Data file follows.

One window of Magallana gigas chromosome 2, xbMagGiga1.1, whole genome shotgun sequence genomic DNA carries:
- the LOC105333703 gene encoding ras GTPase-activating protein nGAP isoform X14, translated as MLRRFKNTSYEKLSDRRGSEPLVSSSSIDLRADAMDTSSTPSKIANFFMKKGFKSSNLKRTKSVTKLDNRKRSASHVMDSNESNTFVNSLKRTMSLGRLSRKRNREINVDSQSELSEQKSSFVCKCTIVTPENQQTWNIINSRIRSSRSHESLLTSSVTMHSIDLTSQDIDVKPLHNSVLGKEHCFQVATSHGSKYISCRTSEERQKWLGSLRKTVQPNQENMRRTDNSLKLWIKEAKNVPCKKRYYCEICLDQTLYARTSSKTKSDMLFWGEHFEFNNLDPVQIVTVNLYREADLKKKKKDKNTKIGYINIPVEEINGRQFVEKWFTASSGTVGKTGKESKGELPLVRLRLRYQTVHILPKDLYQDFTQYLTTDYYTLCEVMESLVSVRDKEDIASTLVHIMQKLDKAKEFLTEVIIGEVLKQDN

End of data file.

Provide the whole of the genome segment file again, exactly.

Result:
One window of Magallana gigas chromosome 2, xbMagGiga1.1, whole genome shotgun sequence genomic DNA carries:
- the LOC105333703 gene encoding ras GTPase-activating protein nGAP isoform X14, translated as MLRRFKNTSYEKLSDRRGSEPLVSSSSIDLRADAMDTSSTPSKIANFFMKKGFKSSNLKRTKSVTKLDNRKRSASHVMDSNESNTFVNSLKRTMSLGRLSRKRNREINVDSQSELSEQKSSFVCKCTIVTPENQQTWNIINSRIRSSRSHESLLTSSVTMHSIDLTSQDIDVKPLHNSVLGKEHCFQVATSHGSKYISCRTSEERQKWLGSLRKTVQPNQENMRRTDNSLKLWIKEAKNVPCKKRYYCEICLDQTLYARTSSKTKSDMLFWGEHFEFNNLDPVQIVTVNLYREADLKKKKKDKNTKIGYINIPVEEINGRQFVEKWFTASSGTVGKTGKESKGELPLVRLRLRYQTVHILPKDLYQDFTQYLTTDYYTLCEVMESLVSVRDKEDIASTLVHIMQKLDKAKEFLTEVIIGEVLKQDN